A Hyab crane truck arrived at Murray's home early Saturday morning and brought the freshly painted restored engine over to the work site. A new very low clearance lifting appliance had to be created as the door clearances into the car body were whisker tight. The Hyab operator had measured the boom radius, lifting clearances and swing necessary in advance to be certain the install would work. The engine weighed 900 Kg or just under 2000 pounds. There was one inch (total) of door clearance to be navigated for the engine to be inserted into the car body and set down on the engine / generator frame.

In less than an hour the engine was safely nestled inside the car body with Murray and Andy Cassidy, another team diesel mechanic, finalizing the installation.

Both Andy and Murray, had two years ago, taken the out of service 6300 from a long sleep of seven years and brought her back to life. They both feel that the 6300 is in particularly fine condition and improvements are made when ever possible so that it can see service once again."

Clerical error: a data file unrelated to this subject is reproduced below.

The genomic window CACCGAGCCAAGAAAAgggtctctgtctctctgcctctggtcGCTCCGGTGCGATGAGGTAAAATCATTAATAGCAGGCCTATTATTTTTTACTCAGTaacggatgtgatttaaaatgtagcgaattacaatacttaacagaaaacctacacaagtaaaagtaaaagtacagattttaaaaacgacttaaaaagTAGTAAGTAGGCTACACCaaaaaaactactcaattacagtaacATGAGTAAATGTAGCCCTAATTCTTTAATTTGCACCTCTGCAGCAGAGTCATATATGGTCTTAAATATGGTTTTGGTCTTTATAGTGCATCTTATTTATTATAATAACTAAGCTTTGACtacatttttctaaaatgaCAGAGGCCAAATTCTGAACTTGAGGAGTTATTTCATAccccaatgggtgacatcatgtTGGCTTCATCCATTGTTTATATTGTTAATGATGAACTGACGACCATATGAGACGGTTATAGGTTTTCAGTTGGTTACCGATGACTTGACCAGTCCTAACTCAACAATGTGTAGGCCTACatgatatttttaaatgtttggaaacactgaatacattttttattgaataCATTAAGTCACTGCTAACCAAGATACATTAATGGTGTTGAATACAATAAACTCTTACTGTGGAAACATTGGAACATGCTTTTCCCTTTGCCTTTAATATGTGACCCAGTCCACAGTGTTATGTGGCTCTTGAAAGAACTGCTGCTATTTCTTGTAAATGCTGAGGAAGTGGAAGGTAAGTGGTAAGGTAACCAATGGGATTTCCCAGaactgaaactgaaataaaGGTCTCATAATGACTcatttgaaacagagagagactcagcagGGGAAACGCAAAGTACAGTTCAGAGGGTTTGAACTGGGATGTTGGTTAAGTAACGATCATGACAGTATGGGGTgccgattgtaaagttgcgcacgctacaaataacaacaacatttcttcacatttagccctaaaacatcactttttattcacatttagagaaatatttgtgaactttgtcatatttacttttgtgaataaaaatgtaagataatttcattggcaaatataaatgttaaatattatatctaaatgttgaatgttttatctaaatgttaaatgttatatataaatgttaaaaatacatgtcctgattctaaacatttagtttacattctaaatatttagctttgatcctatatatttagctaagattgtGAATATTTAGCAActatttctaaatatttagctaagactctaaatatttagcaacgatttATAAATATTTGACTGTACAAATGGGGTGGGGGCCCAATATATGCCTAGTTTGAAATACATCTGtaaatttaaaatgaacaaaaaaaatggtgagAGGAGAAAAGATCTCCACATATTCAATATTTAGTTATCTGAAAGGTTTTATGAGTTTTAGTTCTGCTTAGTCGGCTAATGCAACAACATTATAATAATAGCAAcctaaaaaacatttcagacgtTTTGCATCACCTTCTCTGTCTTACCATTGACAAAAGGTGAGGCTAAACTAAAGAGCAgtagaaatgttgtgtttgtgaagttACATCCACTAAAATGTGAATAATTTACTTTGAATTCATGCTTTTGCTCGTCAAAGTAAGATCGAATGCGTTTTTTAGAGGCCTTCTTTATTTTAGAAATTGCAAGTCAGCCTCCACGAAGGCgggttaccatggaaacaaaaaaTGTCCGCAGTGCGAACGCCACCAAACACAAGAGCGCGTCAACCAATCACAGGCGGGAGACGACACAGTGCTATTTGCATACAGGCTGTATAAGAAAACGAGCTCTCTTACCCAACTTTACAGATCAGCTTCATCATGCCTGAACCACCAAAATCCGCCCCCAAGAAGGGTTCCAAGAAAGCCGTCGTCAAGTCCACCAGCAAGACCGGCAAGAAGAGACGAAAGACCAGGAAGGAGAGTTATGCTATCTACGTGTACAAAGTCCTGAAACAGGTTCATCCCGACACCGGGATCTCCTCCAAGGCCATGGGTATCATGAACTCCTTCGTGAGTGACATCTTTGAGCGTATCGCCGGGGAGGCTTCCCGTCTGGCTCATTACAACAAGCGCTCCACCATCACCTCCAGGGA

RYPN discussion from September 2017...

RYPN discussion from May 2019...

The following is from Canadian Railway Observations web site:

A collection of 23 vintage Canadian rail coaches as well as famous locomotive (VIA FP9Au 6300) stored in a New Westminster, BC warehouse is in danger of being broken up. Rip Peterman, the President of the B.C. Chapter of the National Railway Historical Society, said his group has until April 2014 to find a new home for the train cars that date from the 1940s to the 1960s, which have been lovingly restored in a back corner of a giant industrial warehouse next to the Braid SkyTrain station. The warehouse will be demolished by developer Bentall Kennedy to make way for Sapperton Green, a 38-acre mixed-use development including office buildings, retail and residential Peterman said many of the rail cars might end up in the United States. Some of the coaches may get dismantled by other collectors for parts. They also own ex-VIA FP9Au 6300, donated by VIA from VMC a few years back.